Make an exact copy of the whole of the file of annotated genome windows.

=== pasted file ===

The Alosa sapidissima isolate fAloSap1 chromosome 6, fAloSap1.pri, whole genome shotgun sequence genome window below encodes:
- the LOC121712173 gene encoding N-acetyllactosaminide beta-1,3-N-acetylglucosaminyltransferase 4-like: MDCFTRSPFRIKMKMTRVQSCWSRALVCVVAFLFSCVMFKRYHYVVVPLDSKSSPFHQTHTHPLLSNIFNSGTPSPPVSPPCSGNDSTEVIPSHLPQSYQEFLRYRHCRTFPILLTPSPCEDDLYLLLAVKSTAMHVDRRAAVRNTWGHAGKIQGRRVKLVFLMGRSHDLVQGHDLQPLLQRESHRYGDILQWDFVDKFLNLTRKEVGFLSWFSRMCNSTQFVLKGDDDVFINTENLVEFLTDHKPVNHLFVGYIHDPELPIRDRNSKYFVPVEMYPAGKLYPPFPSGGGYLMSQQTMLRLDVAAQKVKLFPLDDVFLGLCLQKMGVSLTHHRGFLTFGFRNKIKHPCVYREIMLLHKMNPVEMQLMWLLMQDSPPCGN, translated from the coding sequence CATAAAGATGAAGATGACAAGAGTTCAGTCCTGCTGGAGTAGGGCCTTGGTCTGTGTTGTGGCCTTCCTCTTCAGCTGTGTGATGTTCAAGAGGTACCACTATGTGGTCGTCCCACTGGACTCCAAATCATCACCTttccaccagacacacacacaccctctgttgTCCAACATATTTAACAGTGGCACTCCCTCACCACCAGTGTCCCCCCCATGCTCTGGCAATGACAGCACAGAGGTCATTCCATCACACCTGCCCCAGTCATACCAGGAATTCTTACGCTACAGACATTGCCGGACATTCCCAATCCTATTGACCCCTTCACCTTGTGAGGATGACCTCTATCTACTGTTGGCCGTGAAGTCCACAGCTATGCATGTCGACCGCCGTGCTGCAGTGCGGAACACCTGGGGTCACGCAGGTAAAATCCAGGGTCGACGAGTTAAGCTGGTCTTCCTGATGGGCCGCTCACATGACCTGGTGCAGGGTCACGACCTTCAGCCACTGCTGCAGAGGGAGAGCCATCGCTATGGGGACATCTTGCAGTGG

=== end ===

The Alosa sapidissima isolate fAloSap1 chromosome 6, fAloSap1.pri, whole genome shotgun sequence genome window below encodes:
- the LOC121712173 gene encoding N-acetyllactosaminide beta-1,3-N-acetylglucosaminyltransferase 4-like: MDCFTRSPFRIKMKMTRVQSCWSRALVCVVAFLFSCVMFKRYHYVVVPLDSKSSPFHQTHTHPLLSNIFNSGTPSPPVSPPCSGNDSTEVIPSHLPQSYQEFLRYRHCRTFPILLTPSPCEDDLYLLLAVKSTAMHVDRRAAVRNTWGHAGKIQGRRVKLVFLMGRSHDLVQGHDLQPLLQRESHRYGDILQWDFVDKFLNLTRKEVGFLSWFSRMCNSTQFVLKGDDDVFINTENLVEFLTDHKPVNHLFVGYIHDPELPIRDRNSKYFVPVEMYPAGKLYPPFPSGGGYLMSQQTMLRLDVAAQKVKLFPLDDVFLGLCLQKMGVSLTHHRGFLTFGFRNKIKHPCVYREIMLLHKMNPVEMQLMWLLMQDSPPCGN, translated from the coding sequence CATAAAGATGAAGATGACAAGAGTTCAGTCCTGCTGGAGTAGGGCCTTGGTCTGTGTTGTGGCCTTCCTCTTCAGCTGTGTGATGTTCAAGAGGTACCACTATGTGGTCGTCCCACTGGACTCCAAATCATCACCTttccaccagacacacacacaccctctgttgTCCAACATATTTAACAGTGGCACTCCCTCACCACCAGTGTCCCCCCCATGCTCTGGCAATGACAGCACAGAGGTCATTCCATCACACCTGCCCCAGTCATACCAGGAATTCTTACGCTACAGACATTGCCGGACATTCCCAATCCTATTGACCCCTTCACCTTGTGAGGATGACCTCTATCTACTGTTGGCCGTGAAGTCCACAGCTATGCATGTCGACCGCCGTGCTGCAGTGCGGAACACCTGGGGTCACGCAGGTAAAATCCAGGGTCGACGAGTTAAGCTGGTCTTCCTGATGGGCCGCTCACATGACCTGGTGCAGGGTCACGACCTTCAGCCACTGCTGCAGAGGGAGAGCCATCGCTATGGGGACATCTTGCAGTGG